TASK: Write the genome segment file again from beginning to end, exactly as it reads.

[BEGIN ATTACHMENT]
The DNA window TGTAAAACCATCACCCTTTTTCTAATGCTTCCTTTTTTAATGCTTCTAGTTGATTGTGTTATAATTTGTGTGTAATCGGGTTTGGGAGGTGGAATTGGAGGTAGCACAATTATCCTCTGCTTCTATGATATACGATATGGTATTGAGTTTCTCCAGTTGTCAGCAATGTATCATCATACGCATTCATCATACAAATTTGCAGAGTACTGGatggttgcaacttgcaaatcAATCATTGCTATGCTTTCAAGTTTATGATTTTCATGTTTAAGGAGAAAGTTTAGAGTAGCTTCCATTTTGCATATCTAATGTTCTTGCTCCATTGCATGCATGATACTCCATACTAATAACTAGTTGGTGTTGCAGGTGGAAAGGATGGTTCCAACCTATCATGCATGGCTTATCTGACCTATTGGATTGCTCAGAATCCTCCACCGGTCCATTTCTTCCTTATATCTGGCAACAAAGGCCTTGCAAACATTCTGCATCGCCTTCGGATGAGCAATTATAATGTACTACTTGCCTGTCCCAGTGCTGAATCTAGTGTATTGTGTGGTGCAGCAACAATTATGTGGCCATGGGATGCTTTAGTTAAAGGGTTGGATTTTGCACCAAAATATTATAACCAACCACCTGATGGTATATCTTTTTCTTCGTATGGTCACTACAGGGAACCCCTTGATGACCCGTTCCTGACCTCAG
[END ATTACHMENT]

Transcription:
The DNA window TGTAAAACCATCACCCTTTTTCTAATGCTTCCTTTTTTAATGCTTCTAGTTGATTGTGTTATAATTTGTGTGTAATCGGGTTTGGGAGGTGGAATTGGAGGTAGCACAATTATCCTCTGCTTCTATGATATACGATATGGTATTGAGTTTCTCCAGTTGTCAGCAATGTATCATCATACGCATTCATCATACAAATTTGCAGAGTACTGGatggttgcaacttgcaaatcAATCATTGCTATGCTTTCAAGTTTATGATTTTCATGTTTAAGGAGAAAGTTTAGAGTAGCTTCCATTTTGCATATCTAATGTTCTTGCTCCATTGCATGCATGATACTCCATACTAATAACTAGTTGGTGTTGCAGGTGGAAAGGATGGTTCCAACCTATCATGCATGGCTTATCTGACCTATTGGATTGCTCAGAATCCTCCACCGGTCCATTTCTTCCTTATATCTGGCAACAAAGGCCTTGCAAACATTCTGCATCGCCTTCGGATGAGCAATTATAATGTACTACTTGCCTGTCCCAGTGCTGAATCTAGTGTATTGTGTGGTGCAGCAACAATTATGTGGCCATGGGATGCTTTAGTTAAAGGGTTGGATTTTGCACCAAAATATTATAACCAACCACCTGATGGTATATCTTTTTCTTCGTATGGTCACTACAGGGAACCCCTTGATGACCCGTTCCTGACCTCAG